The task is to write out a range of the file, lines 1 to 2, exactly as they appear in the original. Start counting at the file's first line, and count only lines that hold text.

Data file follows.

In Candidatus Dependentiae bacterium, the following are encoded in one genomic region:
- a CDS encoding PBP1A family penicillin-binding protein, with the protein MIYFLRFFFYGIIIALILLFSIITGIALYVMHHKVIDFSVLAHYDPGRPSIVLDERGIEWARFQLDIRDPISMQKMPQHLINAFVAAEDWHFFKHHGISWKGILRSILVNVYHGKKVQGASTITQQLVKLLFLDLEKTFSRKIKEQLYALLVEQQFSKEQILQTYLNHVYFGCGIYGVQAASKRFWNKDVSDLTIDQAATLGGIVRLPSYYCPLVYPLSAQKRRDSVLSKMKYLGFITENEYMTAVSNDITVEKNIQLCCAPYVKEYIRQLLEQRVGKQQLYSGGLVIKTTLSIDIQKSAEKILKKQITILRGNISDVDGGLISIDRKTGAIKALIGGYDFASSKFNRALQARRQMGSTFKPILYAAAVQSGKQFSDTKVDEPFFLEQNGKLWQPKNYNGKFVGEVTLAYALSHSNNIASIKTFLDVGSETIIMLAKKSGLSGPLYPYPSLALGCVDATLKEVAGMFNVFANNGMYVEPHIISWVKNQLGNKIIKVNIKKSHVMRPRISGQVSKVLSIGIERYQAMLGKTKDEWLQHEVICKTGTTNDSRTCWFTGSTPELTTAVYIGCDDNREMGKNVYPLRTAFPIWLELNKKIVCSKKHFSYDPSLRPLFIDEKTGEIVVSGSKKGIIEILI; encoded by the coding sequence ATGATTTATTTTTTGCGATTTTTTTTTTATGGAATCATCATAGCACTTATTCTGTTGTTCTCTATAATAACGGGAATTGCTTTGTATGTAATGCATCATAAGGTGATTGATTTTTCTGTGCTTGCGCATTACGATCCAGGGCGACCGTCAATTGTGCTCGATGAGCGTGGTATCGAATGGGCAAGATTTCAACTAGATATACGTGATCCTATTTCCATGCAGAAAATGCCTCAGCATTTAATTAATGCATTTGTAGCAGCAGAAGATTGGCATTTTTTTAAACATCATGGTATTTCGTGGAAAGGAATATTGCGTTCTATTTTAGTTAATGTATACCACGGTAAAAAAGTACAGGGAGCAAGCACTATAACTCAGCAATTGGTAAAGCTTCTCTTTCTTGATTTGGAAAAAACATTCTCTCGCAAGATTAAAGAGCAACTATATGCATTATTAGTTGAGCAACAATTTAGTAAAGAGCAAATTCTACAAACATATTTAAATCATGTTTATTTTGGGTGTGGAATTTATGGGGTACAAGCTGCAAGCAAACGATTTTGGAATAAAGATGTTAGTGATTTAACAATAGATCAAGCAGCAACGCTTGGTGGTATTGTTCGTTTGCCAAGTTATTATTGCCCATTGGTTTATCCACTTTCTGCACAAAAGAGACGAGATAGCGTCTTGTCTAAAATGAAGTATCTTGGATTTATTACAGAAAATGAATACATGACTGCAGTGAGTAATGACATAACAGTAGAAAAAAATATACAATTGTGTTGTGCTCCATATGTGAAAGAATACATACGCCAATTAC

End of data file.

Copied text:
In Candidatus Dependentiae bacterium, the following are encoded in one genomic region:
- a CDS encoding PBP1A family penicillin-binding protein, with the protein MIYFLRFFFYGIIIALILLFSIITGIALYVMHHKVIDFSVLAHYDPGRPSIVLDERGIEWARFQLDIRDPISMQKMPQHLINAFVAAEDWHFFKHHGISWKGILRSILVNVYHGKKVQGASTITQQLVKLLFLDLEKTFSRKIKEQLYALLVEQQFSKEQILQTYLNHVYFGCGIYGVQAASKRFWNKDVSDLTIDQAATLGGIVRLPSYYCPLVYPLSAQKRRDSVLSKMKYLGFITENEYMTAVSNDITVEKNIQLCCAPYVKEYIRQLLEQRVGKQQLYSGGLVIKTTLSIDIQKSAEKILKKQITILRGNISDVDGGLISIDRKTGAIKALIGGYDFASSKFNRALQARRQMGSTFKPILYAAAVQSGKQFSDTKVDEPFFLEQNGKLWQPKNYNGKFVGEVTLAYALSHSNNIASIKTFLDVGSETIIMLAKKSGLSGPLYPYPSLALGCVDATLKEVAGMFNVFANNGMYVEPHIISWVKNQLGNKIIKVNIKKSHVMRPRISGQVSKVLSIGIERYQAMLGKTKDEWLQHEVICKTGTTNDSRTCWFTGSTPELTTAVYIGCDDNREMGKNVYPLRTAFPIWLELNKKIVCSKKHFSYDPSLRPLFIDEKTGEIVVSGSKKGIIEILI; encoded by the coding sequence ATGATTTATTTTTTGCGATTTTTTTTTTATGGAATCATCATAGCACTTATTCTGTTGTTCTCTATAATAACGGGAATTGCTTTGTATGTAATGCATCATAAGGTGATTGATTTTTCTGTGCTTGCGCATTACGATCCAGGGCGACCGTCAATTGTGCTCGATGAGCGTGGTATCGAATGGGCAAGATTTCAACTAGATATACGTGATCCTATTTCCATGCAGAAAATGCCTCAGCATTTAATTAATGCATTTGTAGCAGCAGAAGATTGGCATTTTTTTAAACATCATGGTATTTCGTGGAAAGGAATATTGCGTTCTATTTTAGTTAATGTATACCACGGTAAAAAAGTACAGGGAGCAAGCACTATAACTCAGCAATTGGTAAAGCTTCTCTTTCTTGATTTGGAAAAAACATTCTCTCGCAAGATTAAAGAGCAACTATATGCATTATTAGTTGAGCAACAATTTAGTAAAGAGCAAATTCTACAAACATATTTAAATCATGTTTATTTTGGGTGTGGAATTTATGGGGTACAAGCTGCAAGCAAACGATTTTGGAATAAAGATGTTAGTGATTTAACAATAGATCAAGCAGCAACGCTTGGTGGTATTGTTCGTTTGCCAAGTTATTATTGCCCATTGGTTTATCCACTTTCTGCACAAAAGAGACGAGATAGCGTCTTGTCTAAAATGAAGTATCTTGGATTTATTACAGAAAATGAATACATGACTGCAGTGAGTAATGACATAACAGTAGAAAAAAATATACAATTGTGTTGTGCTCCATATGTGAAAGAATACATACGCCAATTAC